“Both focus on and treat the whole person, not just the disease or health condition,” the foundation noted in a 2015 report. “Both recognize that physical, psychological, social and spiritual issues and concerns, and primary relationships (family and community) impact health and well-being. And both educate, support, and advocate for patients, families and caregivers across all health care settings.”
A new study by Claire Ankuda and the Robert Graham Center, published in the Annals of Family Medicine, underscores the important role primary care physicians play in caring for people nearing the end of life.
The study of 306 hospital regions found that where there was higher primary care physician involvement, Medicare spending per patient was lower for the two years preceding death and that intensive care and hospice use were both less in the last six months.
It’s well-documented that strong primary care can improve the quality of care and lower healthcare costs. Study after study has shown that states with higher ratios of primary care physicians have lower mortality rates in general, lower rates of neonatal mortality as well as mortality associated with cancer, heart disease and stroke. By controlling these and other chronic conditions, primary care clinicians can improve the health of their patients, keep them out of the hospital and help them live longer.
That’s why integrating basic palliative care into primary care practice could go a long way toward meeting the needs of people with life-limiting illnesses. For many primary care physicians, the same processes and structures they already use in their practices could facilitate whatever changes might be needed to deliver basic palliative services to their patients.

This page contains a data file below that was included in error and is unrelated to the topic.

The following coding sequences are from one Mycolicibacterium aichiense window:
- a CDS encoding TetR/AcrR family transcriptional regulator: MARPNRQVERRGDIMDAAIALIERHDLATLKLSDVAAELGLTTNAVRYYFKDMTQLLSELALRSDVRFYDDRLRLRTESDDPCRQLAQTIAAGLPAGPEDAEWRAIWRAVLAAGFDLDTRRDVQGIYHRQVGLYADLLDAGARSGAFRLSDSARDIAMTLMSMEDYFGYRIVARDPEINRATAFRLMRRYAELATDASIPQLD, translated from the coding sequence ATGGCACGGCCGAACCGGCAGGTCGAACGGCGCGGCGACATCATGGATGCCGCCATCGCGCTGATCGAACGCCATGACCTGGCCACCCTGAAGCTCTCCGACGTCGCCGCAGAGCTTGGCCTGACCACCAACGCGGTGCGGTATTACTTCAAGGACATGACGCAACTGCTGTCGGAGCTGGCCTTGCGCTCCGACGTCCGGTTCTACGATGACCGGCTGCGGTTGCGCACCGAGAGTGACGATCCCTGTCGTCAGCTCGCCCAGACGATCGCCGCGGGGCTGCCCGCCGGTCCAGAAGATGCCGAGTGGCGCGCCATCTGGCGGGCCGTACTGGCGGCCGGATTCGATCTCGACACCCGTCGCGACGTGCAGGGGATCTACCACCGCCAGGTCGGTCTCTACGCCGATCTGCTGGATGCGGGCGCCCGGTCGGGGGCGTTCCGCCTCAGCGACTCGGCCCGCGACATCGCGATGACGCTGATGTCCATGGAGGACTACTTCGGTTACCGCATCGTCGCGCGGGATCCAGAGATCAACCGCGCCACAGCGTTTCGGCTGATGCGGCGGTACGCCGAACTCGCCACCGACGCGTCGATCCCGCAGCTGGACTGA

In Washington State, the four Seattle-area hospitals associated with the University of Washington Medicine system have taken an innovative approach to palliative care that could also serve as a model for primary care physicians. Through its Primary Palliative Care Clinic, interdisciplinary teams of palliative care professionals-doctors, nurses, social workers, pharmacists and spiritual care providers-work together to develop treatment plans to “prevent and ease suffering” and enhance the quality of life for seriously ill patients “by addressing physical symptoms, emotional, social and spiritual needs, and the practical aspects of daily living.”
As specialists in primary (Stream) and palliative care (Nowels), we recognize the need for all healthcare providers to deliver basic palliative care to close the gap between the demand for specialty palliative care and the supply. But it will be impossible to achieve that goal without expanding the capacity of primary care clinicians to provide such care to the growing number of Americans of all ages who need it.
Glen R. Stream, MD, MBI, is a family physician in La Quinta, California, and president of Family Medicine for America’s Health, which sponsors Health is Primary. David Nowels, MD, MPH, is associate professor of family medicine and director of the Palliative Medicine Fellowship Program at the University of Colorado School of Medicine.